Johns, D. P. (2002). Changing curriculum policy into practice: the case of physical education in Hong Kong. Curriculum Journal, 13(3), 361–385.
Kranthi, K. (2017). Curriculum Development. IOSR Journal of Humanities and Social Science, 22(02). https://doi.org/10.9790/0837-2202030105
Marsh, C. J., ; Willis, G. (1995). Curriculum: Alternative approaches, ongoing issues. Englewood Cliffs: NJ: Merrill.
Pearson, L. C., ; Moomaw, W. (2005). The relationship between teacher autonomy and stress, work satisfaction, empowerment, and professionalism. Educational Research Quarterly, 29(1), 37.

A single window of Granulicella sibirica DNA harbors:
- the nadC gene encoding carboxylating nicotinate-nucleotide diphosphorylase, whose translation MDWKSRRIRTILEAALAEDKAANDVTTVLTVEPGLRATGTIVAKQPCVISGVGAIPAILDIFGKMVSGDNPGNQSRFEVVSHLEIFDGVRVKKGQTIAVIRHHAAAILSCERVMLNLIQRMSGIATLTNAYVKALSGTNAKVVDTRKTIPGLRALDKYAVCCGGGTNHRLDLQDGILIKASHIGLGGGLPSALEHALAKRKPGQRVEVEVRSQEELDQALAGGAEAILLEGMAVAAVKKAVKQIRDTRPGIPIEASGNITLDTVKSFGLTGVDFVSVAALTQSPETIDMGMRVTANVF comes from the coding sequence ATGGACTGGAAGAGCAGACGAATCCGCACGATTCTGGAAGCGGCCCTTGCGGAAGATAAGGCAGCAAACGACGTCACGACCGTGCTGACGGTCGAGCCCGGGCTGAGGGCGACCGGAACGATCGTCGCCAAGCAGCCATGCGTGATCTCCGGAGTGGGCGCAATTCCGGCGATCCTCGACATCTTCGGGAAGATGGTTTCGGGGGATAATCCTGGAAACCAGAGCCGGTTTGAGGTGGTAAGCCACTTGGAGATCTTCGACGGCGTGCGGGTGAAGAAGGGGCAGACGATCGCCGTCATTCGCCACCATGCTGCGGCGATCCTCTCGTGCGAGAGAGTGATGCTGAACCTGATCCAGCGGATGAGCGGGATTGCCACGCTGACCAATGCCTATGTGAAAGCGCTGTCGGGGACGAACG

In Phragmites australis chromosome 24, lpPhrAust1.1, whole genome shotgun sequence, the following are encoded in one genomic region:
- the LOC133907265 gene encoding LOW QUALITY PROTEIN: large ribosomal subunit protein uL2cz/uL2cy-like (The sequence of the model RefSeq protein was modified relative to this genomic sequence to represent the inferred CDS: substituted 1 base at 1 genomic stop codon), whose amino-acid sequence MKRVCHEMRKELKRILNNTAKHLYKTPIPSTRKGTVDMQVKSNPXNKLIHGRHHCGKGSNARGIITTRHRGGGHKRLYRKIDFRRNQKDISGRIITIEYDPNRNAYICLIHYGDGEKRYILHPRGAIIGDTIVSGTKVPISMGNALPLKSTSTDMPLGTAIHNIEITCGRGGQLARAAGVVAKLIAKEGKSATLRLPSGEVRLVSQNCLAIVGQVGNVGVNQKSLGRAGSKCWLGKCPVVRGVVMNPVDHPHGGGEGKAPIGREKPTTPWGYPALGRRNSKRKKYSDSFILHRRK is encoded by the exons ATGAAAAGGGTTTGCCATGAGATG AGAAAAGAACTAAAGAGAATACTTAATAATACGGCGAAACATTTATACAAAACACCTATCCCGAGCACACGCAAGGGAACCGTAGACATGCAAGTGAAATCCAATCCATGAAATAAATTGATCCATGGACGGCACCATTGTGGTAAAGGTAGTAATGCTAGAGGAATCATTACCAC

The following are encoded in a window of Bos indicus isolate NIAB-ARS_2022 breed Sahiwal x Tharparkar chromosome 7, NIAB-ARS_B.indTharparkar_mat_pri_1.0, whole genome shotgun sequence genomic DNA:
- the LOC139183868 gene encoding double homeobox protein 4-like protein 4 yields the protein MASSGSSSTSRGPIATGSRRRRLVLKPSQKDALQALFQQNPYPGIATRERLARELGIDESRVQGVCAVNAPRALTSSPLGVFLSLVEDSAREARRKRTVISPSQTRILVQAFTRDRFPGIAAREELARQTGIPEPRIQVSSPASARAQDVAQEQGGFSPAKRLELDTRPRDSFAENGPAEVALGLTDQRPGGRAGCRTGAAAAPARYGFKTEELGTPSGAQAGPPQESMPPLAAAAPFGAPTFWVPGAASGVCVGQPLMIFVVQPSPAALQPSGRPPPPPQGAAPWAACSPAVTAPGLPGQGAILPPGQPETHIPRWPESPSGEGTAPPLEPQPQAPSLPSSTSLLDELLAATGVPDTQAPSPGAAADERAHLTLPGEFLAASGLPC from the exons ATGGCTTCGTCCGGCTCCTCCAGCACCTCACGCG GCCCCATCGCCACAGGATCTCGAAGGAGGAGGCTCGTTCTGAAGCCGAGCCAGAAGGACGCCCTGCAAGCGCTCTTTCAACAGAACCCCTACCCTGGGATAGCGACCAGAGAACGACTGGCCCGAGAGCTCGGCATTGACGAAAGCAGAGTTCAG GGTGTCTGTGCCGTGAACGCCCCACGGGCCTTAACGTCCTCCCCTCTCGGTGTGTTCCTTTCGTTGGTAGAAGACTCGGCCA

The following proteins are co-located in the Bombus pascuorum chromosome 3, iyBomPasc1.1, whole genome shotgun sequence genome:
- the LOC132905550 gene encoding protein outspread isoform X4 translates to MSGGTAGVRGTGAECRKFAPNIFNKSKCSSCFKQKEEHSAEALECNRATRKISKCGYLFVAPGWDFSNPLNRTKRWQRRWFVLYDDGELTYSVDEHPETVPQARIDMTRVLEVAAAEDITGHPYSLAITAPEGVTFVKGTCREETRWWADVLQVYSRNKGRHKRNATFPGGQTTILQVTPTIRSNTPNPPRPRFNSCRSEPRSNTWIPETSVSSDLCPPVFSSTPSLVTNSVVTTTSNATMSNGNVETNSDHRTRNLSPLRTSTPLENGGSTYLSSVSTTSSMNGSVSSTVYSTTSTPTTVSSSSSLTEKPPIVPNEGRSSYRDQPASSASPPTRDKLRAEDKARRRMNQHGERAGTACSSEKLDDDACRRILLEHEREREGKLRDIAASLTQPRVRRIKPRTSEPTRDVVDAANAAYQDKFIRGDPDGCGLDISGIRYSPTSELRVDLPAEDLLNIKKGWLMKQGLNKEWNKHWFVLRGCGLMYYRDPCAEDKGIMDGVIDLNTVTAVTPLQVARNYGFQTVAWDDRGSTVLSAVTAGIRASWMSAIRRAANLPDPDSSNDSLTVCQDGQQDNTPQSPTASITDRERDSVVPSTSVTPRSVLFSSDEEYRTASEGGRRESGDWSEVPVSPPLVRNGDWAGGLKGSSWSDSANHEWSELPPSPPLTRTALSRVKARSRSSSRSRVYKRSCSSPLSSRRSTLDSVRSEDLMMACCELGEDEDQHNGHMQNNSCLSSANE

Quicke, J. (1999). A curriculum for life: Schools for a democratic learning society. Open University Press.
Skilbeck, M. (1990). School based curriculum development. SAGE.
Webb, P. T. (2002). Teacher power: The exercise of professional autonomy in an era of strict accountability. Teacher Development, 6(1), 47–62.
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Quicke, J. (1999). A curriculum for life: Schools for a democratic learning society. Open University Press.